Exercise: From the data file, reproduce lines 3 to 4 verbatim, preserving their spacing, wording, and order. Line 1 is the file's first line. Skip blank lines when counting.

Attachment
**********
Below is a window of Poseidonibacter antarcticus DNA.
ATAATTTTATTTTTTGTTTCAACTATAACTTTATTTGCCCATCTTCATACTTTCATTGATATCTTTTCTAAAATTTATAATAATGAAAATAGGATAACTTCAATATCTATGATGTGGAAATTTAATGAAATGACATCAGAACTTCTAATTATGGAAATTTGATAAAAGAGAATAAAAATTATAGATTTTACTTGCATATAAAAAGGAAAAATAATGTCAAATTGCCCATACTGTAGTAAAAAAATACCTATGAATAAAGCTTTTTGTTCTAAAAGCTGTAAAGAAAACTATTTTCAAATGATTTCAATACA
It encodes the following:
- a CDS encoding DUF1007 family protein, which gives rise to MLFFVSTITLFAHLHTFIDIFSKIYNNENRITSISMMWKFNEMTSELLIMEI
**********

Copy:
It encodes the following:
- a CDS encoding DUF1007 family protein, which gives rise to MLFFVSTITLFAHLHTFIDIFSKIYNNENRITSISMMWKFNEMTSELLIMEI